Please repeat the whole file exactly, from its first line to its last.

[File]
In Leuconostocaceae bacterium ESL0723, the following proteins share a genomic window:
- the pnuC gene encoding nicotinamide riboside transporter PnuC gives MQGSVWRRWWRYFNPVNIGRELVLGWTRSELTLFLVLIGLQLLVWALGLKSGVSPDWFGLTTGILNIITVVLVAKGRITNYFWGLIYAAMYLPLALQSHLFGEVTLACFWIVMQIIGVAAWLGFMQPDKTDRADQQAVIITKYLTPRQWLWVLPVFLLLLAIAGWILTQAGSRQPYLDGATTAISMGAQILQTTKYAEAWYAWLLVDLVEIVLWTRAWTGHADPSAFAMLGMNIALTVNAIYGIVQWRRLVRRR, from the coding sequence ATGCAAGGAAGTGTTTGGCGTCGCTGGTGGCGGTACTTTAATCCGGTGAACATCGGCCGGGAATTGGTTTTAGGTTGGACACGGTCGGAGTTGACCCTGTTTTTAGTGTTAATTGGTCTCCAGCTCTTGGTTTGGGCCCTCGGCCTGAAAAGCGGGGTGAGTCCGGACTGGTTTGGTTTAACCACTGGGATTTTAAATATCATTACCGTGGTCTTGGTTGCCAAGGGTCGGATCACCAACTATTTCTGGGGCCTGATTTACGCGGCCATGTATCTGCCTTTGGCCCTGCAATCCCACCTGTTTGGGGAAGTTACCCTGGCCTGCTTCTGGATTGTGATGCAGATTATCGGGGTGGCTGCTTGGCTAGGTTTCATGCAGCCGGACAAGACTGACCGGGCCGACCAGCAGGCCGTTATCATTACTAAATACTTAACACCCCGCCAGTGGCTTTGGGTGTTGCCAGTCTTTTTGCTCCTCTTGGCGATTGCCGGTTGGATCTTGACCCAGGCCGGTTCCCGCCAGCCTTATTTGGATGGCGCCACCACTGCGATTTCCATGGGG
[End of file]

In Leuconostocaceae bacterium ESL0723, the following proteins share a genomic window:
- the pnuC gene encoding nicotinamide riboside transporter PnuC gives MQGSVWRRWWRYFNPVNIGRELVLGWTRSELTLFLVLIGLQLLVWALGLKSGVSPDWFGLTTGILNIITVVLVAKGRITNYFWGLIYAAMYLPLALQSHLFGEVTLACFWIVMQIIGVAAWLGFMQPDKTDRADQQAVIITKYLTPRQWLWVLPVFLLLLAIAGWILTQAGSRQPYLDGATTAISMGAQILQTTKYAEAWYAWLLVDLVEIVLWTRAWTGHADPSAFAMLGMNIALTVNAIYGIVQWRRLVRRR, from the coding sequence ATGCAAGGAAGTGTTTGGCGTCGCTGGTGGCGGTACTTTAATCCGGTGAACATCGGCCGGGAATTGGTTTTAGGTTGGACACGGTCGGAGTTGACCCTGTTTTTAGTGTTAATTGGTCTCCAGCTCTTGGTTTGGGCCCTCGGCCTGAAAAGCGGGGTGAGTCCGGACTGGTTTGGTTTAACCACTGGGATTTTAAATATCATTACCGTGGTCTTGGTTGCCAAGGGTCGGATCACCAACTATTTCTGGGGCCTGATTTACGCGGCCATGTATCTGCCTTTGGCCCTGCAATCCCACCTGTTTGGGGAAGTTACCCTGGCCTGCTTCTGGATTGTGATGCAGATTATCGGGGTGGCTGCTTGGCTAGGTTTCATGCAGCCGGACAAGACTGACCGGGCCGACCAGCAGGCCGTTATCATTACTAAATACTTAACACCCCGCCAGTGGCTTTGGGTGTTGCCAGTCTTTTTGCTCCTCTTGGCGATTGCCGGTTGGATCTTGACCCAGGCCGGTTCCCGCCAGCCTTATTTGGATGGCGCCACCACTGCGATTTCCATGGGG